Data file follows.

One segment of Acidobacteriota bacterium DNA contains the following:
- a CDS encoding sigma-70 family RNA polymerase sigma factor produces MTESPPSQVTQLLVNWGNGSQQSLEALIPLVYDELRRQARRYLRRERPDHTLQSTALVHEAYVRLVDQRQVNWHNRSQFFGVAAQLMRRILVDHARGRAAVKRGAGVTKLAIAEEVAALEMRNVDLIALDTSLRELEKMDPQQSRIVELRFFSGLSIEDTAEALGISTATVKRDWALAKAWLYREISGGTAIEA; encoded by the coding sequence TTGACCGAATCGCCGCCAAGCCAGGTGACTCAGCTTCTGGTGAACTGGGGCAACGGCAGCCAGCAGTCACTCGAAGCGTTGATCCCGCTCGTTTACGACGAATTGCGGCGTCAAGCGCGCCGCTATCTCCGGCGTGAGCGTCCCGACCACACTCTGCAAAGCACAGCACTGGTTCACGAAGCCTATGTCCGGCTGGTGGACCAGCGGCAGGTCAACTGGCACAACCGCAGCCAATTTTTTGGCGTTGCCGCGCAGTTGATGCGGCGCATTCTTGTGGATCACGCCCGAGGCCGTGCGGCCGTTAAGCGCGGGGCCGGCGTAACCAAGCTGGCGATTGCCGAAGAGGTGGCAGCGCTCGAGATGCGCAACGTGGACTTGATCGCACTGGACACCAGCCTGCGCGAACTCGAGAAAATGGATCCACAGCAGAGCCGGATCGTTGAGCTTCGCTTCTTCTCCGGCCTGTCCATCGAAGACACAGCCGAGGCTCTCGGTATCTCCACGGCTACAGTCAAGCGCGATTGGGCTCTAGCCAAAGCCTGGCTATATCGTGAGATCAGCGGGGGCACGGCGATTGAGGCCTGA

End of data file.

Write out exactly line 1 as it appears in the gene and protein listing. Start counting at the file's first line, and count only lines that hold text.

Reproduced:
One segment of Acidobacteriota bacterium DNA contains the following: